The business world is full of David and Goliath stories that illustrate how quickly a large, well-resourced company can lose ground to the little guy. Like stereotypical musclebound bodybuilders, big businesses are strong, but they can become inflexible over time and lose the advantages that propelled them to success as startups. Why? Bureaucracy.
You Can Fight City Hall!
The larger a business grows, the more it tends to become ensconced in a cocoon of middle managers who develop policies and procedures that make decision-making tougher than turning the Titanic. While a leadership structure that defines authority is necessary to ensure clear communication and coordinated efforts, hierarchies can become so bloated that the process of making necessary strategic changes is slowed by endless deliberation and the need for too many people to reach a consensus.
There’s no doubt that government regulation and labor issues encourage an environment in which rules reign, but the larger management grows, the more self-perpetuating it becomes as risk-averse department heads seek to validate their positions by creating ever more policies that undermine the need to adapt and curb the enthusiasm of talented staff.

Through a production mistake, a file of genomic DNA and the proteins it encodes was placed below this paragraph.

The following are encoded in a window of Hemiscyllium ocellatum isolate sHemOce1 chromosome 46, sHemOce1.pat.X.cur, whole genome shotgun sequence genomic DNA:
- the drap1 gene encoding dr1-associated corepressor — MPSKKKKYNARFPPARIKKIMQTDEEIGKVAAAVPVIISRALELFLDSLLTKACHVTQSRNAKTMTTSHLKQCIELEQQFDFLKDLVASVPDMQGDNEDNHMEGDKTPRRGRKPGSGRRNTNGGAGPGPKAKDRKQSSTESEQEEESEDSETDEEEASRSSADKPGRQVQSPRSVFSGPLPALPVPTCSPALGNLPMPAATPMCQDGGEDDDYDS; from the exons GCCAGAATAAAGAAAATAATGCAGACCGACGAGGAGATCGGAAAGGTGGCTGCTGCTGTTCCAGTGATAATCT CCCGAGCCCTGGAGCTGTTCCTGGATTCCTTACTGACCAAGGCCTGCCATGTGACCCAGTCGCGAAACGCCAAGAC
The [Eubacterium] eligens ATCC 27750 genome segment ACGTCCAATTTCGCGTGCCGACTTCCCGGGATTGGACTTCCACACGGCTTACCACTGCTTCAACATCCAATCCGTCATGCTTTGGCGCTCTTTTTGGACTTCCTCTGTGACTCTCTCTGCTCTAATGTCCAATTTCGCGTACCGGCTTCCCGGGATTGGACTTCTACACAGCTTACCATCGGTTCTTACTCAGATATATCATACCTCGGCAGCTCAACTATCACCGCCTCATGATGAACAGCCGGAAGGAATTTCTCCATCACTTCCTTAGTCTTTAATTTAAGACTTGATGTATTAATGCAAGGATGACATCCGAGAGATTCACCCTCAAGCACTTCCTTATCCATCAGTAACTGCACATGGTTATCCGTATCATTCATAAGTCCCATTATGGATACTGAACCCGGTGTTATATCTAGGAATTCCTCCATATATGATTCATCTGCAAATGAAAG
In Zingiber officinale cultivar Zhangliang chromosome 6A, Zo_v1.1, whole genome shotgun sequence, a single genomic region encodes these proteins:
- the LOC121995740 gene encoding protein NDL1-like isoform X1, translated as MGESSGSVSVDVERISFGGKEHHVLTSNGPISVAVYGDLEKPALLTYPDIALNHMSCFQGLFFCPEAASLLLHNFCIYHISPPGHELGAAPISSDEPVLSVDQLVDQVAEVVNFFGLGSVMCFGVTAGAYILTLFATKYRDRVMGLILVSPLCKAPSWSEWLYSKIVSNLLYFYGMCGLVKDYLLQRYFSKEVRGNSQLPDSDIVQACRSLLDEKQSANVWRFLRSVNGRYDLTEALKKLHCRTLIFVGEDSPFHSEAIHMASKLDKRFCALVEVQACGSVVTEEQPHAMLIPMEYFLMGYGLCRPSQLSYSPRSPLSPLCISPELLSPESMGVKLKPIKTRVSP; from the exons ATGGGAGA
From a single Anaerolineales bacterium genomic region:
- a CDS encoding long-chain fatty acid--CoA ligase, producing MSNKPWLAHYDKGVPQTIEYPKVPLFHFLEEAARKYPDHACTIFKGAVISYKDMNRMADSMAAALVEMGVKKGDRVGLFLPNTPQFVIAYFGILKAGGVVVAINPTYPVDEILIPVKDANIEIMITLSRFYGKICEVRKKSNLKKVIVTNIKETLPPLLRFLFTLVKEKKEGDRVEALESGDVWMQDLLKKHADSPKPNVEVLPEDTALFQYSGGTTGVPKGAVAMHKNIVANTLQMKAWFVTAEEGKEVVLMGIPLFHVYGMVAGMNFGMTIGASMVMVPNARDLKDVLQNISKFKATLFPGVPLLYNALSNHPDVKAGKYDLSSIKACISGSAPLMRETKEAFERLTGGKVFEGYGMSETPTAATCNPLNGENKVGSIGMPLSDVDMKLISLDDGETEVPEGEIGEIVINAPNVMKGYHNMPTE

Create a Yes Culture
Today’s consumers are savvy. They don’t take no for an answer and if a business won’t meet their needs, they’ll find one that will. Start-ups with nothing to lose and the will and flexibility to make things happen are finding unprecedented ways to say yes. They’re wowing customers with attention, great service and a demonstrable appreciation for their business.
In large companies, customers and decision-makers are often insulated from each other by layers of management and a plethora of rules that force employees to eliminate every reason to say no before finding ways to say yes. Customers feel like they’re invisible and unappreciated.
Never Stop looking Forward
Corporate culture is notorious for suffocating innovation because it’s risky and threatens the status quo. As many top-level managers put it (see The Deal – August 2016 – Lowy), while start-ups are busy looking for new ways to gain an edge, big business is often satisfied doing things the way they always have.
Bureaucracy in a large company incentivizes employees to resist change. The accountability processes created to ensure repeatable and profitable results can put the need to innovate on the back burner as creative staff works on the premise that avoiding risk and maintaining existing profits is more important than developing cutting edge ideas.
This mentality is often conveyed to employees unwittingly by members of management who measure staff performance by comparing quarter to quarter profits instead of looking at the big picture. When maintaining gains over a three month period seems like the singular goal, even the most talented staff will develop tunnel vision.
Big business tends to lose operational and strategic flexibility over time simply because it takes longer to turn an ocean liner than a row boat. But, avoiding the bureaucratic traps that slow decision-making, make a business less responsive to customers and stifle innovation is a must for growth in a market that thrives on constant change.